Each day starts to bring new announcements and bizarre news that up-ends everything we know about ‘normal life’.
The terms ‘flattening the curve’, ‘the R0’, ‘PPE’ ‘frontline workers’ all enter our vocabularies.
Australia suddenly has 24 million armchair epidemiologists.
On March 16, large events of more than 500 people were banned and Victoria and Western Australia declare a state of emergency.
There are 300 cases in the country. The ASX 200 index drops 9.7 per cent — its worst day since the global financial crisis.
March 17 and a ban is placed on Australians travelling abroad – we are not going anywhere.
“We are upgrading the travel ban on Australians to level four for the entire world,” Prime Minister Scott Morrison says.
“That is the first time that has ever happened in Australia’s history.”
More countries close their borders, some lockdown all together. Australian doctors start calling for a lockdown, “Markets bounce back, but the dead won’t,” they say.
On March 20 Australia shuts its border. No one is coming in.
There are more than 24,000 cases worldwide and 700 people in Australia have been infected.
A day later passengers on board the Ruby Princess are let off in Sydney – in the next few days, 50 people who were on the ship are diagnosed with COVID-19.
Overseas the virus is winning. On March 22 Italy records 5000 deaths – the evening earlier 800 people died. It’s a stark warning of inaction to the rest of the world.
Across the world, Australia’s PM announces a $66 billion package in a bid to offset the economic impact – including JobSeeker.
By March 23 countries are buckling under the pressure. Spain, Germany and Iran have all recorded 20,000 cases. The US has now more than 33,000 cases – at the time the number seems huge, but within nine months they will have over 19.3 million more.
At home, Mr Morrison announces the country will enter lockdown. Bars, cafes, cinemas, casinos and gyms will all close.
On March 25 this list expands to include restrictions on funerals and weddings. No one can sit in a food court – it becomes illegal to have a barbecue in the park.
On the 29th the Australian government urges people to stay home. The country – along with one-third of the world’s population, is officially in lockdown.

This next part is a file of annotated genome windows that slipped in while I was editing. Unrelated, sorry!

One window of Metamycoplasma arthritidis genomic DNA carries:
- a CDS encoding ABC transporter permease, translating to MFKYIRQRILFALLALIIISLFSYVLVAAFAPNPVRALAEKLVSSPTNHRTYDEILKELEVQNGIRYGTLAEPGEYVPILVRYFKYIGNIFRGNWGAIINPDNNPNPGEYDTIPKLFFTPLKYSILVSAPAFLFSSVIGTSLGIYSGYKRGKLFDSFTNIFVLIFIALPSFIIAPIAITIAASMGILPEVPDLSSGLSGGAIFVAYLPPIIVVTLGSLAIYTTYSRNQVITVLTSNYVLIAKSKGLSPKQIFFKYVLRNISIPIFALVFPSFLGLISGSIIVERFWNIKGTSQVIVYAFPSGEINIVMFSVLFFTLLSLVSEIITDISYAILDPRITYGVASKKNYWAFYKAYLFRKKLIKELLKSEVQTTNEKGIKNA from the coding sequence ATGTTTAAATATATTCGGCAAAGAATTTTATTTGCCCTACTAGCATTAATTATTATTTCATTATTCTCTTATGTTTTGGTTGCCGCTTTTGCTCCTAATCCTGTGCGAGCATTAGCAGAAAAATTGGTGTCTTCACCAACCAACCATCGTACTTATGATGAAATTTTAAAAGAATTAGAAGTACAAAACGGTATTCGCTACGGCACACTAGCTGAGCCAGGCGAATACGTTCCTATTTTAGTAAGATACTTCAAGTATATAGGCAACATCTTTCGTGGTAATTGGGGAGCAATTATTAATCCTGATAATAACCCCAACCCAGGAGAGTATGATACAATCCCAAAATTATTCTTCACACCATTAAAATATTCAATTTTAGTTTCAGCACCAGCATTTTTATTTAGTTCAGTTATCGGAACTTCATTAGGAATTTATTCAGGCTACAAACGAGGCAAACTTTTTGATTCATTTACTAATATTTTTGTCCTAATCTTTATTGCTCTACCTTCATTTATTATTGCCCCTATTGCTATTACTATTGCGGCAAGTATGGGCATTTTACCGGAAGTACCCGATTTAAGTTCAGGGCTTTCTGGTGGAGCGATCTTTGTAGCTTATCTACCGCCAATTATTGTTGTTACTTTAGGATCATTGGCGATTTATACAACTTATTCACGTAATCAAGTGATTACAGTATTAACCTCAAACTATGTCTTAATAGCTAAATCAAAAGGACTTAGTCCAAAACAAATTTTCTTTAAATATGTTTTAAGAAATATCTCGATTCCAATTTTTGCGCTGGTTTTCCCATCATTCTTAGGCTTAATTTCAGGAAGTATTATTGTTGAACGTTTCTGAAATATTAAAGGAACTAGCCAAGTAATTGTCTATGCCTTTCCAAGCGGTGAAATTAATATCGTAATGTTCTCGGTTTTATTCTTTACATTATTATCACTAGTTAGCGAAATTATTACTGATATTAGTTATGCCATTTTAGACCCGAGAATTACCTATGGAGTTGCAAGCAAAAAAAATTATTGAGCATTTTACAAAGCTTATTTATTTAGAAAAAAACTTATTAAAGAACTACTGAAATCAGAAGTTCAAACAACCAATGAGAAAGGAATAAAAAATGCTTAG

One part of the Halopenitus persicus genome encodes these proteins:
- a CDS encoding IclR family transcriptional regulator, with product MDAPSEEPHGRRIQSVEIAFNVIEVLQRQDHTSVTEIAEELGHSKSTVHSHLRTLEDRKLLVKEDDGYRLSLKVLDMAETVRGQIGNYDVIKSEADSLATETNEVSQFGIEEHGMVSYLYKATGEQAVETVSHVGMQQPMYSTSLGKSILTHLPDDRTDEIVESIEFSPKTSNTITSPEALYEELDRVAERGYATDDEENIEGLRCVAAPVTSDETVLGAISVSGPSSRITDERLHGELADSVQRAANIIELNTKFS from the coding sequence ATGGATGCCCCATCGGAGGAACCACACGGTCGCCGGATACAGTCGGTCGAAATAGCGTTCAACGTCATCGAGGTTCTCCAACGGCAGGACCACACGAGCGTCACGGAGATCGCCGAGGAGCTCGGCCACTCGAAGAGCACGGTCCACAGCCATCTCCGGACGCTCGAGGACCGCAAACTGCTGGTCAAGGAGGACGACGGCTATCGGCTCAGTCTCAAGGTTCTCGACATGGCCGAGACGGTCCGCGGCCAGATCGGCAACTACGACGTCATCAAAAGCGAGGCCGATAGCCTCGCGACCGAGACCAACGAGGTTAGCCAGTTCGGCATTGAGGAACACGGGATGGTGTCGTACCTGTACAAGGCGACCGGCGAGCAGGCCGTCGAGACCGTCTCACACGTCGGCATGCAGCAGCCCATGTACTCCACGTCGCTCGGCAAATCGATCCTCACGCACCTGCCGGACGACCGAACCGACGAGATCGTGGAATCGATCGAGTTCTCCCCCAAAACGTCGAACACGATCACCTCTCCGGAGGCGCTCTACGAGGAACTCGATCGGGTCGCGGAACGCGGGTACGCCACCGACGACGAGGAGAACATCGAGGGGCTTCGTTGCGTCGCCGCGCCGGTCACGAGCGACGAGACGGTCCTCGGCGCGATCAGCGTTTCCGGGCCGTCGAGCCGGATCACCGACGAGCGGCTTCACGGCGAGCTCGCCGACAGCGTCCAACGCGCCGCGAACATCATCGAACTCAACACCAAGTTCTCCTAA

Gatherings outdoors are limited to two people and a moratorium on rental evictions is put in place.
Australia’s COVID-19 numbers begin to ease. By April 30 the country has seen a total of 6,753 COVID-19 cases and 91 deaths. To mark Anzac Day, people stood at their front gates as Dawn Services had been banned.
By mid-May, lockdown restrictions are gradually easing across Australia. But Melbourne doesn’t know what’s coming.
By early June the nation looks like it has defeated the virus.
The NT is clean, so is the ACT. On June 6, both NSW and Victoria report no new cases for the previous 24 hours.
Queensland and Western Australia report one new case each.
But something was simmering in the background. There are several outbreaks in Victoria’s hotel quarantine system. The staff didn’t have adequate PPE, or training.
The virus starts moving back into the community.
On June 17 the state records 21 new COVID-19 cases, the highest in a month.
By June 21 the state is easing more restrictions, but its cases continue to climb.
June 29, hot spot suburbs in Melbourne’s north and north-west returned to lockdown and all international flights into the city were put on hold for two weeks.
Days later, on July 4, about 3,000 public housing residents are plunged into lockdown with no notice.
The government comes under fire for poor management and inadequate support, like not being able to deliver the right meals to those stuck inside.
On July 6 the NSW-Victoria border closes for the first time ever, and on July 8 Melbourne is sent back into lockdown.
This will last until mid-October – at 112 days it is one of the world’s toughest and longest lockdowns.
At the other end they’ll be heroes, but to get there the city goes through grief, huge job losses and the only lonely toll of staying separated, staying inside.
On November 1, Australia records zero cases of community transmission nationwide for the first time since June 9 and on the 28th, Victoria records 28 consecutive days COVID free.
On December 18, Sydney’s Northern Beaches is declared a hotspot following an outbreak linked to 28 cases.
Again, families are separated, Christmas for thousands of people cancelled.
By New Year’s Eve, restrictions are in place in Victoria and NSW. South Australia and Victoria shut their borders to NSW.
And as more cases crop up in Sydney and Melbourne, Australia’s contact tracers race to get ahead of it. Until a vaccine arrives the battle with COVID-19 continues.
The virus continues to spread across the world, with more than 81 million confirmed cases in 190 countries and over 1.7 million deaths.
On Monday, the World Health Organisation warned the new year does not mean the threat is over.
WHO director-general Tedros Adhanom Ghebreyesus said: “There will be setbacks and new challenges in the year ahead – for example, new variants of COVID-19 and helping people who are tired of the pandemic continue to combat it.”
As the clock ticked over to January 1, 2021, Australia – and the world – continues to battle its new enemy.